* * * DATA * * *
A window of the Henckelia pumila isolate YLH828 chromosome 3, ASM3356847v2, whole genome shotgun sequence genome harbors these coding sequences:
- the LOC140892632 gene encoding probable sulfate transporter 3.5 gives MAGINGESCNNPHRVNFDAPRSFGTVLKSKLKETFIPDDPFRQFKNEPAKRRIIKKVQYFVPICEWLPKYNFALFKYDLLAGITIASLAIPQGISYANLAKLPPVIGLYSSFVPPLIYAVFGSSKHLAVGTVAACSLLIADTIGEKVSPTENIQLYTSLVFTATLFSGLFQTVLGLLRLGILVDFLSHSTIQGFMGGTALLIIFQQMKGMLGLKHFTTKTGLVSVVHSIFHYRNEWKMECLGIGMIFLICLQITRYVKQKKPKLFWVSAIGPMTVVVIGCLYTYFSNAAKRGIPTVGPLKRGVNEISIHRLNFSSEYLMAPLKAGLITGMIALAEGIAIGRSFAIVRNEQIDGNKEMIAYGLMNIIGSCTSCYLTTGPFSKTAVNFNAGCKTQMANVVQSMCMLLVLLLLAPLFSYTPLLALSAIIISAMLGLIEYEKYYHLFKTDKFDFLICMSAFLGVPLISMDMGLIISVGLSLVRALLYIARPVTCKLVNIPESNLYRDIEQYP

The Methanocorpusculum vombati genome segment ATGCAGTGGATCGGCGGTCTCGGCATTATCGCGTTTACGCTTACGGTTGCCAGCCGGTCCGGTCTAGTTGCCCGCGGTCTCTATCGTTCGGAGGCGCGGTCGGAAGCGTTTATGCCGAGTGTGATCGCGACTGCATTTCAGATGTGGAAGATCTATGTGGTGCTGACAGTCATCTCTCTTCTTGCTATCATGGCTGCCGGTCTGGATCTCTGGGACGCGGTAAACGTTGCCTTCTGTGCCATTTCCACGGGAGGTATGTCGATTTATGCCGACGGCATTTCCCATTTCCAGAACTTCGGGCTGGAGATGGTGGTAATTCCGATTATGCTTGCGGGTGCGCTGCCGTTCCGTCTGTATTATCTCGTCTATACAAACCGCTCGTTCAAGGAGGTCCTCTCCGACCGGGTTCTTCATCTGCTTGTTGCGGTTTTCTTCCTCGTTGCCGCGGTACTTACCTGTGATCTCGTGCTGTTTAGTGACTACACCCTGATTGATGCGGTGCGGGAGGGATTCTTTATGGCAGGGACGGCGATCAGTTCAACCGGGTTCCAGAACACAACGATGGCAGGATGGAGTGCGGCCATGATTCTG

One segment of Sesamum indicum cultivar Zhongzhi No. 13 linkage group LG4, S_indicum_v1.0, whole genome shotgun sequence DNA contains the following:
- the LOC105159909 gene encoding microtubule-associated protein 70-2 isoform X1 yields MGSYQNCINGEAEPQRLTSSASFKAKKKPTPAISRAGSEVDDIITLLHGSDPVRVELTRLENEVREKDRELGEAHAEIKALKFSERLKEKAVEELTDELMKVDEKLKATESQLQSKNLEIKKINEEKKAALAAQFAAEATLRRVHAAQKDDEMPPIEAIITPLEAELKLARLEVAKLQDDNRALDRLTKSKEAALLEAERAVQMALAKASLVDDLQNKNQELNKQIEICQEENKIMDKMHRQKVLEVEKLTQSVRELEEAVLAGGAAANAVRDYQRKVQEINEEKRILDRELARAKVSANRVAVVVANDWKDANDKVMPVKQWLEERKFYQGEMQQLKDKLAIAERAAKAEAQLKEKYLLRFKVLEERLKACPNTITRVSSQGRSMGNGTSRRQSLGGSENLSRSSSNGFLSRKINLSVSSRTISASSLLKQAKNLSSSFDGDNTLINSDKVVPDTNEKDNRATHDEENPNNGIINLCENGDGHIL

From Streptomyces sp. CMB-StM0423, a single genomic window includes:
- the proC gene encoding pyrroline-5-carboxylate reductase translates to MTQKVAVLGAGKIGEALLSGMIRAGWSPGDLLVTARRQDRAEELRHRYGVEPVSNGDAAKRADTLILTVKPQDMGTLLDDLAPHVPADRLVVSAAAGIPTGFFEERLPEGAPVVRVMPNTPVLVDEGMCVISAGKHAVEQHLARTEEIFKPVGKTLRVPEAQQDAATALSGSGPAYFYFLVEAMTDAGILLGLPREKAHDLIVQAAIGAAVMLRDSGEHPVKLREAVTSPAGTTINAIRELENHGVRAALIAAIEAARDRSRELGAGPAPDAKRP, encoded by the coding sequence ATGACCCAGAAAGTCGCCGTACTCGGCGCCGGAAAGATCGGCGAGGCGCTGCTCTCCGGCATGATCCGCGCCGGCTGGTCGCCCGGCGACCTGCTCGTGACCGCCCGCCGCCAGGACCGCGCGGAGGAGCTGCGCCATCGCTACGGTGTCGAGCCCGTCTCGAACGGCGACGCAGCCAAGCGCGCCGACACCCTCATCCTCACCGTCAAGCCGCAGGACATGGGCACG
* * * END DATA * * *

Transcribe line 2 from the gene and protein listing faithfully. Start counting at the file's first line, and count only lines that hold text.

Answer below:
- the LOC140892632 gene encoding probable sulfate transporter 3.5 gives MAGINGESCNNPHRVNFDAPRSFGTVLKSKLKETFIPDDPFRQFKNEPAKRRIIKKVQYFVPICEWLPKYNFALFKYDLLAGITIASLAIPQGISYANLAKLPPVIGLYSSFVPPLIYAVFGSSKHLAVGTVAACSLLIADTIGEKVSPTENIQLYTSLVFTATLFSGLFQTVLGLLRLGILVDFLSHSTIQGFMGGTALLIIFQQMKGMLGLKHFTTKTGLVSVVHSIFHYRNEWKMECLGIGMIFLICLQITRYVKQKKPKLFWVSAIGPMTVVVIGCLYTYFSNAAKRGIPTVGPLKRGVNEISIHRLNFSSEYLMAPLKAGLITGMIALAEGIAIGRSFAIVRNEQIDGNKEMIAYGLMNIIGSCTSCYLTTGPFSKTAVNFNAGCKTQMANVVQSMCMLLVLLLLAPLFSYTPLLALSAIIISAMLGLIEYEKYYHLFKTDKFDFLICMSAFLGVPLISMDMGLIISVGLSLVRALLYIARPVTCKLVNIPESNLYRDIEQYP